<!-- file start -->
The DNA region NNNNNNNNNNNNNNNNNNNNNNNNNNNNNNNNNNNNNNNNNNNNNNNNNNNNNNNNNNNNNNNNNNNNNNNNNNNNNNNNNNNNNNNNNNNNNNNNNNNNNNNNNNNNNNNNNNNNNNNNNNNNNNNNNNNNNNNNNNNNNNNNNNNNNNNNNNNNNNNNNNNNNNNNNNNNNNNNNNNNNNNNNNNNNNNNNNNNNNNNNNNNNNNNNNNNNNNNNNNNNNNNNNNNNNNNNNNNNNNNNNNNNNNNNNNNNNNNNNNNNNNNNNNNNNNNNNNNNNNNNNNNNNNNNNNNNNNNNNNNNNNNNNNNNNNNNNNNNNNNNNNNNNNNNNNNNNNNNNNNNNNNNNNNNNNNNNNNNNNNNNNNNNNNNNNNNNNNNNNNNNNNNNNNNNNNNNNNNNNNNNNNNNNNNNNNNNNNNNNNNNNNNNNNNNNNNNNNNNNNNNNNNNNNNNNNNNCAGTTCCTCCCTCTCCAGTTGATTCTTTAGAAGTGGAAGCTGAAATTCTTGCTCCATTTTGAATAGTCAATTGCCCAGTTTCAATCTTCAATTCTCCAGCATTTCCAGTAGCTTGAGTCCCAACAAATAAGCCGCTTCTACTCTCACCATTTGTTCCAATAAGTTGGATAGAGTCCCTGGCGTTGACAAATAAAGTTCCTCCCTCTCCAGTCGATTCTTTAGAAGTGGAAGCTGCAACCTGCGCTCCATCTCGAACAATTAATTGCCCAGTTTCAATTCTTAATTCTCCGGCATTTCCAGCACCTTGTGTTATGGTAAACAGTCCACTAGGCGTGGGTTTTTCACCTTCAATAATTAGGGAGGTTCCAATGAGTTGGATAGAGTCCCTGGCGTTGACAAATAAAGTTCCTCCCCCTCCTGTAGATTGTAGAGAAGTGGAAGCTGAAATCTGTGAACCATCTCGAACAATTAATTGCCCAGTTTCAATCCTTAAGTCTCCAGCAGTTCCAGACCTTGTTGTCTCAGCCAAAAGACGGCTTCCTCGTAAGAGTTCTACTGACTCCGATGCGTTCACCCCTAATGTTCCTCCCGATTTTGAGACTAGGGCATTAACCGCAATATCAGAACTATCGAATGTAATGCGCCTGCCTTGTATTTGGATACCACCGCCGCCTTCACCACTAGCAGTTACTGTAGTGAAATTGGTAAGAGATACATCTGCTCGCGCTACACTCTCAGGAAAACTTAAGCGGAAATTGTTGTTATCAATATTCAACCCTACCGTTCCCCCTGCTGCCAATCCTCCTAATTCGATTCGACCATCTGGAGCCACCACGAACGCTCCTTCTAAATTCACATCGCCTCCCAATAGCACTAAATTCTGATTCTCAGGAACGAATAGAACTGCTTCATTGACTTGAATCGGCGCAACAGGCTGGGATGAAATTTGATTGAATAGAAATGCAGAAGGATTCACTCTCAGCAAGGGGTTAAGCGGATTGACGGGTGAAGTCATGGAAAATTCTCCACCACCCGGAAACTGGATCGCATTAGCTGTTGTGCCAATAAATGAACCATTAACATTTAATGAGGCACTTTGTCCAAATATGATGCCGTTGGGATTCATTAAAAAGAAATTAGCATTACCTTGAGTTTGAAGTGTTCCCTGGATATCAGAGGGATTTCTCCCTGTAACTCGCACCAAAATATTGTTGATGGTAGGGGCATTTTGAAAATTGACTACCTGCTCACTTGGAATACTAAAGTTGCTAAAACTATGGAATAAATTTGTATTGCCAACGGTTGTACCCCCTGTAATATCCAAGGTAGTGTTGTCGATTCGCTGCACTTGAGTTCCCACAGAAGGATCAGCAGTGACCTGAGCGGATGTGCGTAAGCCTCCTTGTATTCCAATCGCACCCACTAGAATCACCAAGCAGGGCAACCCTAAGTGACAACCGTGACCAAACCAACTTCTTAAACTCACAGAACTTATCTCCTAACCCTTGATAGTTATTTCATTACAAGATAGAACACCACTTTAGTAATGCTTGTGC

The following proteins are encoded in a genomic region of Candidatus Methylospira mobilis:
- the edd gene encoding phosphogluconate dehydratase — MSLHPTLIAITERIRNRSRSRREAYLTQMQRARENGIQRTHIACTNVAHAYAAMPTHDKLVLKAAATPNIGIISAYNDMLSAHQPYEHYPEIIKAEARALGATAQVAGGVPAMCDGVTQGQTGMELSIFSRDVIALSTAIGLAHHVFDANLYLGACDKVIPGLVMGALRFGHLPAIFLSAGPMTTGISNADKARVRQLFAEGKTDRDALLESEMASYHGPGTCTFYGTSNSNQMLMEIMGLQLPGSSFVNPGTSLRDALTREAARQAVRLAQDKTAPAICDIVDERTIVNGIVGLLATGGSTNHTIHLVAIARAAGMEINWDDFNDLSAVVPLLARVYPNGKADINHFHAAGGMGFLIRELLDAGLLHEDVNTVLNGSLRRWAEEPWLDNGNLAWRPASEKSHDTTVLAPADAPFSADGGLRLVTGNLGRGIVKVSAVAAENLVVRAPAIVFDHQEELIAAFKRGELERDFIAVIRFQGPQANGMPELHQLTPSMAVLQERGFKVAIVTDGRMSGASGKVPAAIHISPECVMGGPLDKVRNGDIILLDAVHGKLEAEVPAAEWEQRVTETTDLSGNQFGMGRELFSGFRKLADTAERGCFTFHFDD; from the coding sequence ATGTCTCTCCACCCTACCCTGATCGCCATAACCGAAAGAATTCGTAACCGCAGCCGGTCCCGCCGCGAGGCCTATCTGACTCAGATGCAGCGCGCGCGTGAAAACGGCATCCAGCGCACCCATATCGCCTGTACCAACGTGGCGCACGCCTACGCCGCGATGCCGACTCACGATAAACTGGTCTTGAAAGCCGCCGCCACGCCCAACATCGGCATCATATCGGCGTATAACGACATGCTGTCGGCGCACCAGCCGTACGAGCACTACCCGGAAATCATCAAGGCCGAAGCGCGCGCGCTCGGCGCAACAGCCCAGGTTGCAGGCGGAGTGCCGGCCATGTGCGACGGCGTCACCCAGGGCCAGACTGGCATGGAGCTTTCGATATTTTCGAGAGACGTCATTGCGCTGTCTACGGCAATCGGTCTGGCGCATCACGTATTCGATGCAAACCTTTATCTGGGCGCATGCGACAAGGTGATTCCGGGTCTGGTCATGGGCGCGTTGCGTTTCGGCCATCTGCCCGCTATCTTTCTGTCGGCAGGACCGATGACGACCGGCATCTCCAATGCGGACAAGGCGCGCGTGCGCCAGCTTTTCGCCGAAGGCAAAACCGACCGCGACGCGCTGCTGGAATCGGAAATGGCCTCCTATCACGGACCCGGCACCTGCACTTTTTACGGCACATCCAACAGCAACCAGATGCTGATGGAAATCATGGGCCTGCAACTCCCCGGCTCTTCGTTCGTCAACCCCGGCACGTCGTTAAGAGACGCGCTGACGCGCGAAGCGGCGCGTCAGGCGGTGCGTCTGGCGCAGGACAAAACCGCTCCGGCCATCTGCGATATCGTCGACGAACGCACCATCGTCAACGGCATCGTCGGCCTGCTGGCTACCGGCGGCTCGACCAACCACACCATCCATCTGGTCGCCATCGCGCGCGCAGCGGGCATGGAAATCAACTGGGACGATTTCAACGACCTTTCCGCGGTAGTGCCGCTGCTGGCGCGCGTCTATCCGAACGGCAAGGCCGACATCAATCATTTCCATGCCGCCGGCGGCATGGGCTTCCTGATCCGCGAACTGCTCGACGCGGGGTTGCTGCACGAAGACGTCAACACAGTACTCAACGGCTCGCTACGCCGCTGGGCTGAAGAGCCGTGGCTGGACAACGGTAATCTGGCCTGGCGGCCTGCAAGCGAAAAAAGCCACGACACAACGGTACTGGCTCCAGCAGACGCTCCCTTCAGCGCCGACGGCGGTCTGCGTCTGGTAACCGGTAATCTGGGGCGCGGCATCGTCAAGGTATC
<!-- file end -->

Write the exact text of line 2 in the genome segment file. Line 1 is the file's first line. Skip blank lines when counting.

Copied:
The following proteins are encoded in a genomic region of Candidatus Methylospira mobilis: